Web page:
Sep 23, 2022

“I feel happy when I see the residents happy”

23_9_22 Jeano

Jeano Dib, Lifestyle Assistant and Dementia Liaison at Regis Aged Care facility in Blackburn, Victoria had a change of career when she realised she wanted to help older people and fell in love with helping patients living with dementia.

Eight years ago, Ms Dib left her job in hospitality and started taking a few shifts in the Regis Blackburn facility’s Medical Support Unit. She found she had a soft spot for the residents living with dementia in the Memory Support Unit.

Reflecting on her time working with people with dementia during this Dementia Action Week, running from September 19 – 25, Ms Dib can’t imagine doing anything else.

“I feel happy when I see the residents happy… I feel a connection with them and I feel for them,” she said. 

“I really like it and enjoy coming to work.” 

Ms Dib also organises activities for patients living in the Memory Support Unit, which encourages good mental health and offers a chance for socialisation.

“It’s not good to be stuck in a room watching TV all day or doing nothing,” she said. 

“When I see [the dementia residents] happy, dancing, singing, interacting well with others, and doing what they like, it makes my day. 

“You go with what their interests are and keep them comfortable, and it makes me feel happy to come to work every morning.”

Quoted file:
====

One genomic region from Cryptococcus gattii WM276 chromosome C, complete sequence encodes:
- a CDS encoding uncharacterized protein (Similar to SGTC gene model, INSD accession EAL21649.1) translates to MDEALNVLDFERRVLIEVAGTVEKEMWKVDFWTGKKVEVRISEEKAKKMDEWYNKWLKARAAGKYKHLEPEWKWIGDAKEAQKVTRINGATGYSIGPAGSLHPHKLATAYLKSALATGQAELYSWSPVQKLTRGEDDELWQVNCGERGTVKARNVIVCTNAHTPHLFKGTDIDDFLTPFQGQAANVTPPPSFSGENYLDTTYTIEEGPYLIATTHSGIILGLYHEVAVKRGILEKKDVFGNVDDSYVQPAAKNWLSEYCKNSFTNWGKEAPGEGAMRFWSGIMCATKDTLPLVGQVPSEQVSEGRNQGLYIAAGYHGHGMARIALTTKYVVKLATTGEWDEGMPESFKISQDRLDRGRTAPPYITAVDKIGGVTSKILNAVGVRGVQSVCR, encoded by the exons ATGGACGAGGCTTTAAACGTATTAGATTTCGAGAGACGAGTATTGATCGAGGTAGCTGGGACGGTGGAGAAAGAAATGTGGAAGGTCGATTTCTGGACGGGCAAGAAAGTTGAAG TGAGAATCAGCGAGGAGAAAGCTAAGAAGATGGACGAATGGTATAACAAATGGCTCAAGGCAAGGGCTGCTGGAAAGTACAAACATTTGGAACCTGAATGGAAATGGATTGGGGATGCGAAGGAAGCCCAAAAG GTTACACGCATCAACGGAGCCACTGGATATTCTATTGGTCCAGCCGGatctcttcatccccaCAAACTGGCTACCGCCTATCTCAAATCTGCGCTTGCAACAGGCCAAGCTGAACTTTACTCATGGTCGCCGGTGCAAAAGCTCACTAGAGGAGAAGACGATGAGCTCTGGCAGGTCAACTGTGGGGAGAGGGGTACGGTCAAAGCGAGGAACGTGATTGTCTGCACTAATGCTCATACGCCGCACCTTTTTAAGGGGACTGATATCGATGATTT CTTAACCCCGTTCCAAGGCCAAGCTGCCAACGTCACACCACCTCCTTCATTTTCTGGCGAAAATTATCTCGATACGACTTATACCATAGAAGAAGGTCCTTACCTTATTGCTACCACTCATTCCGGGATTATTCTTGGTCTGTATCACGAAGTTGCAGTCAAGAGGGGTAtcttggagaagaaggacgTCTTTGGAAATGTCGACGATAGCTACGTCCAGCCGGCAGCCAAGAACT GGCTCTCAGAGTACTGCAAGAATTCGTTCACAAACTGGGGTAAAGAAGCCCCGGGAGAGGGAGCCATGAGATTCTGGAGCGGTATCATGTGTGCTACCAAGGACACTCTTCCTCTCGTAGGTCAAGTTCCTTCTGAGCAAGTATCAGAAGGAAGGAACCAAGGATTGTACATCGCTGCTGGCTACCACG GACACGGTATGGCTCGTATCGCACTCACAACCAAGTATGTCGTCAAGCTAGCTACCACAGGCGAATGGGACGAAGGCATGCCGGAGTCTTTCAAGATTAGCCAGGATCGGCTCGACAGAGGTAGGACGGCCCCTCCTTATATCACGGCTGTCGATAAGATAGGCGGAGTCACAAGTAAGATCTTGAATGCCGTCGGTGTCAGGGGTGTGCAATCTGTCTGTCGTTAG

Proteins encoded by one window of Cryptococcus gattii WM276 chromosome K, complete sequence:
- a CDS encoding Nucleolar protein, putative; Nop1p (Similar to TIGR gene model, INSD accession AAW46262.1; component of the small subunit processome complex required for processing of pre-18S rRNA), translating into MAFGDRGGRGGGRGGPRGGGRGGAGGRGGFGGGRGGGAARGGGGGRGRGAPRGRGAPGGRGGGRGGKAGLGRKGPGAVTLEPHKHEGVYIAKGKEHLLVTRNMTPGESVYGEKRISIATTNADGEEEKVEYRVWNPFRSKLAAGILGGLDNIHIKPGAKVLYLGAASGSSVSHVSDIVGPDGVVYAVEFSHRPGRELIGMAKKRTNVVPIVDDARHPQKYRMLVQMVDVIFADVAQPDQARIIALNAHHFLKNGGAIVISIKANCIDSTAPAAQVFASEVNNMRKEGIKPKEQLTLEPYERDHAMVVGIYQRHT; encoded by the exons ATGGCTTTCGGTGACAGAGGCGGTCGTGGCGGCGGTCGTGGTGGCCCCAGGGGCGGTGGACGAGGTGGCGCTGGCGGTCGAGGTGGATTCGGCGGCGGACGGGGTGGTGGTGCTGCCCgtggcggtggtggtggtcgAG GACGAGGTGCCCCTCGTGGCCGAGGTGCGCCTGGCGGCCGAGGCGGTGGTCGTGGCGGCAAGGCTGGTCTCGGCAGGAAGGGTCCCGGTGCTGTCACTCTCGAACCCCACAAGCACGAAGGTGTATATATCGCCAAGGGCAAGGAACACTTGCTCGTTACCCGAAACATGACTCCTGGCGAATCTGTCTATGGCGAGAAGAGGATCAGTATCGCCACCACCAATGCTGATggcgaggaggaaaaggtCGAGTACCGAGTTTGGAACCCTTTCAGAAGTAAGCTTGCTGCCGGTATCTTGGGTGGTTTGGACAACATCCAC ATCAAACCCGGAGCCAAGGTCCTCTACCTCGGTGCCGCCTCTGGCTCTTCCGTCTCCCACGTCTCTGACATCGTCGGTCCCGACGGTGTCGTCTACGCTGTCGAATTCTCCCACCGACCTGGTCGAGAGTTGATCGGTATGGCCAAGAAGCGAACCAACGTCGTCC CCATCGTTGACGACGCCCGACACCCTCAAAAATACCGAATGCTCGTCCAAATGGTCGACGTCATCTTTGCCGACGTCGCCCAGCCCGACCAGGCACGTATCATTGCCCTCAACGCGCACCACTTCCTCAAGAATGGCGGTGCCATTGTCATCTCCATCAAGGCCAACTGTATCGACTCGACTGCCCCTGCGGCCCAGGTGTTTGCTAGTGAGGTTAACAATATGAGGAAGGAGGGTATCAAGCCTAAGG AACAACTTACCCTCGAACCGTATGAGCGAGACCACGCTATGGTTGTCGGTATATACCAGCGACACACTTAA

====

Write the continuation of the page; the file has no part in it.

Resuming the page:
An advocate of aged care staff engaging with further specialised training for dementia, Ms Dib said education can offer a better understanding of the condition, which makes caring for people with dementia more efficient.

Ms Dib added that training can provide the answers to the different behaviours of people with dementia and what can cause these behaviours to arise.

Having that understanding of dementia can help you assist people with dementia who may be acting strangely, for example, due to pain they are experiencing but are unable to tell you about.

“If you are not sure [how to help], ask the nurse or at least try to tell someone, don’t just ignore it because they are human beings and have feelings,” said Ms Dib.  

Ms Dib takes pride in treating her patients with dignity and respect, acknowledging dementia is a condition that could affect anyone. 

“One day that could be me, and that’s how I look at it,” she said. 

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